10. The chapter views the concept of society through a broad, interdisciplinary lens. The abundance society evolves into a cosmopolitan, technologically advanced global human civilization. As a large, networked sphere in which Earth’s nations, and people’s socio-cultural identities are united. In that sense, the abundance society is a macro model of a world system.
  11. A society governed by the ERA principle should in theory be able to solve the poverty trap on a global level. As lifting people from poverty in Europe is a different thing than achieving ERA in the US, applying equal relative abundance techniques in Asia and Africa each have their own specific challenges and dimensions.
  12. The chapter argues the need for reform and reimagining existing legal institutes based on the philosophy of canonical thinkers, as well as concepts such as the post-work society and a new social contract based on equal relative abundance.
  13. It then offers an overview of 10 disruptive 4IR key technologies that are rapidly propelling and shaping the transformation to a post scarcity model. These are artificial intelligence, big data, quantum technology, nanotechnology, biotechnology, 3D printing, nuclear fusion, DLT/blockchain, virtual & augmented reality, and hyper-accurate positioning.
  14. An Age of Abundance requires a government system tuned for abundance. The chapter looks at contemporary principles of distributed justice for answers, including the notion of the market as a self-correcting mechanism in concert with the equalizing effect of central planning, and government adjustments such as taxes and antitrust regulation.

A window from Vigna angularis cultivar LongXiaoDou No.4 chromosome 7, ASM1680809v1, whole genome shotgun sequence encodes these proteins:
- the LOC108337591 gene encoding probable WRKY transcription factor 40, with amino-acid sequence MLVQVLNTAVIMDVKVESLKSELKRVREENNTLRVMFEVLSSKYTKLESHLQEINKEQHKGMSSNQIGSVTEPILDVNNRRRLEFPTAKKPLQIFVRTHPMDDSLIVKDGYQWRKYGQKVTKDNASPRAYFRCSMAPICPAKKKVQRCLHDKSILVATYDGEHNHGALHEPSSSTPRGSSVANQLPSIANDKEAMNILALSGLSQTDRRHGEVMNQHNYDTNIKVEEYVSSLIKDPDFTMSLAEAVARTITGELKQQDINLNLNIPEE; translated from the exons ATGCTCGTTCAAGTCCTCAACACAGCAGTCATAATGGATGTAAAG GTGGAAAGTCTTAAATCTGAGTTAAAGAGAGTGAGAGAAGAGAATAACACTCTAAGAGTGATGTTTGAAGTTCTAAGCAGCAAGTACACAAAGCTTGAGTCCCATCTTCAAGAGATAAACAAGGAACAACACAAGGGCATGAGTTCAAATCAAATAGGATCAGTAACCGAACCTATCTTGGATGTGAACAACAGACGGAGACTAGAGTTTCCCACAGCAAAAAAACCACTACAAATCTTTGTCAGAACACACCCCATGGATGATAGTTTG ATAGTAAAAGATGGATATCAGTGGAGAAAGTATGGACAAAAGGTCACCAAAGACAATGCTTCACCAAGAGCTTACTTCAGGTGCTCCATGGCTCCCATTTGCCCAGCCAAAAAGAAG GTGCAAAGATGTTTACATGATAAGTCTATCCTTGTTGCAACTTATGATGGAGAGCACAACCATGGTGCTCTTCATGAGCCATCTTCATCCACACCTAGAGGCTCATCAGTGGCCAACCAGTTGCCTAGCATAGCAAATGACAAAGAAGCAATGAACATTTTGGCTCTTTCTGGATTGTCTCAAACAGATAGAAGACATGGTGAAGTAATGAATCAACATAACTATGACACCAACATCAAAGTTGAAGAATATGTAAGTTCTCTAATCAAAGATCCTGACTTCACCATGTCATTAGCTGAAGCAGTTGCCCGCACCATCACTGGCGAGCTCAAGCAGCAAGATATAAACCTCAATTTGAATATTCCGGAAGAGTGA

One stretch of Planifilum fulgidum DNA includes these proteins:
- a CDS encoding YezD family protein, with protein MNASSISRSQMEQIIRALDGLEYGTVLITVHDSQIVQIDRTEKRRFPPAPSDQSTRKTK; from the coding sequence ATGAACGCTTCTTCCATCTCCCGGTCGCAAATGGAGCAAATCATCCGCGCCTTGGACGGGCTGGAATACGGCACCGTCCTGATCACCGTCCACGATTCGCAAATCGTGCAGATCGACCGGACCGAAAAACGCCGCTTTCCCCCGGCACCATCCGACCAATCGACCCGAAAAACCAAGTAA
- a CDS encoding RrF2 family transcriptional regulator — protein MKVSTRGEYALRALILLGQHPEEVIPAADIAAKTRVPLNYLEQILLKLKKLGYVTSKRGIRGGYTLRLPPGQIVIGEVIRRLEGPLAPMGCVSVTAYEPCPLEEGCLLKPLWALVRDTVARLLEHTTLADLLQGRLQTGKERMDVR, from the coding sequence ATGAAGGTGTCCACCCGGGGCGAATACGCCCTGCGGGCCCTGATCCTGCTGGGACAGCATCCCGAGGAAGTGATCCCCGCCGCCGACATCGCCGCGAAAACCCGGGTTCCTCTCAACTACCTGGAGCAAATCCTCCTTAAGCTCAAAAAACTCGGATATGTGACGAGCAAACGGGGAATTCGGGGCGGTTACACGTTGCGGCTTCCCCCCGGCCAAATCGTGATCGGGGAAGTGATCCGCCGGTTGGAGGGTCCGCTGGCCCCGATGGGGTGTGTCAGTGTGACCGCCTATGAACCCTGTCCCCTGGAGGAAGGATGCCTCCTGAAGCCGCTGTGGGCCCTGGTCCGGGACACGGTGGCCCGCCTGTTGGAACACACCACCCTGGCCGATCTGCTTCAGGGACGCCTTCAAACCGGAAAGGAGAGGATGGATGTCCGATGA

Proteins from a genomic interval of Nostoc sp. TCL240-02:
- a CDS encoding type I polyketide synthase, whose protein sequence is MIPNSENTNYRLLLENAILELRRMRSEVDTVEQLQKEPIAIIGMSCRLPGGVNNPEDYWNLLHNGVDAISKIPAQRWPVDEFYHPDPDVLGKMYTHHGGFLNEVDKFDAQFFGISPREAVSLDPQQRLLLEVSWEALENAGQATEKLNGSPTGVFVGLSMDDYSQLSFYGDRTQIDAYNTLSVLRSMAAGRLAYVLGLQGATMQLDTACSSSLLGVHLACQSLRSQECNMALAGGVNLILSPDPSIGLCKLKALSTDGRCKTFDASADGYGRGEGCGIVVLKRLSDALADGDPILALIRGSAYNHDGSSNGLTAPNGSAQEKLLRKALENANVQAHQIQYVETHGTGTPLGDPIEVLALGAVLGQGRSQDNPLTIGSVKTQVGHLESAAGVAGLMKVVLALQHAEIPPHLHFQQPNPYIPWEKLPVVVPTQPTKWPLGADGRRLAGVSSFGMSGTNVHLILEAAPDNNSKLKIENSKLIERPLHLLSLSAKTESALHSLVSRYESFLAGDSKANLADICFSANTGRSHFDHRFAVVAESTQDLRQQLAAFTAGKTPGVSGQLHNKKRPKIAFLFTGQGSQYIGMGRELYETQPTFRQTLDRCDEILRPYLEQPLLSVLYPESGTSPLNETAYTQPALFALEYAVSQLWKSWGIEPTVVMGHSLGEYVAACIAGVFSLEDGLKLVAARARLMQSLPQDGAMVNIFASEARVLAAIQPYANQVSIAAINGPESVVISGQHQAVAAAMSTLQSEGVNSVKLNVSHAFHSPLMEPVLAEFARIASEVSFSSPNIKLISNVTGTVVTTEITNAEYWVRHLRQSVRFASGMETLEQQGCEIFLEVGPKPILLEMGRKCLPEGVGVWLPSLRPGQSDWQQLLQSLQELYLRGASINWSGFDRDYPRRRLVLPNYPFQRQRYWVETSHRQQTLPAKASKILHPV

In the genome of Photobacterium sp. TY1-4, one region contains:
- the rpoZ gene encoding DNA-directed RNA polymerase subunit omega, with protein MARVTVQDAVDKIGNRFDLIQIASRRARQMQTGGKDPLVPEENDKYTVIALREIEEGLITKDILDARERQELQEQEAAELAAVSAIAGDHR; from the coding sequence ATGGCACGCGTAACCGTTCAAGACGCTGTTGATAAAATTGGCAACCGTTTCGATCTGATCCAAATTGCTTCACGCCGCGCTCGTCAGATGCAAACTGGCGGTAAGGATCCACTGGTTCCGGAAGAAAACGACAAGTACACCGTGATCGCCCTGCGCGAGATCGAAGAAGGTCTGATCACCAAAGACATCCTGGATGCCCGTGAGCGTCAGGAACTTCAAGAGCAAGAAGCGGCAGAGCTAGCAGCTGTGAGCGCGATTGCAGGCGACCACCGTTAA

15. The chapter posits that it is urgent to start experimenting with prototypes of systems that mix the best parts of acceptable, forward thinking socialist and post-capitalist paradigms, built on participatory democracy. In the Age of Abundance, we are all developing countries.
  16. This chapter views historic, contemporary, and future property paradigms as stages in growth of social responsibility. When addressing access versus excludability dilemma’s in a relative abundance setting, policy makers should not be afraid to experiment with different modalities of property. In practice, decoupling property from status will be a quantum leap.
  17. The chapter advocates for awareness of the mental, ethical, social and cultural shifts essential for change. It discusses postmaterialist values fitting the post-scarcity economy, such as altruism, solidarity, and truth. Critically, post scarcity values have to be actively embedded in our technology. As society shapes technology, technology shapes society.
  18. Human nature keeps striving for more (wants) even when its needs are fulfilled. Negative sum games must be solved, positive sum games pursued. The chapter lists 15 barriers and 15 enablers of abundance.
  19. The central thread through this chapter is the role of technology as an engine of change. The chapter concludes that the reforms necessary to balance the socio-economic effects of 4IR technology now, fit the trend of a shift from scarcity to well-managed relative sustainable abundance for all, on the planetary level. Naturally, technology is not the prime cause for all our difficulties, nor is technology our only salvation.
  20. The chapter ends with the utopian realistic prediction that during the Age of widespread relative Abundance, having mastered the art of good governance and equality, people will be free to spend their time on understanding the art of living, and on what it means to be human.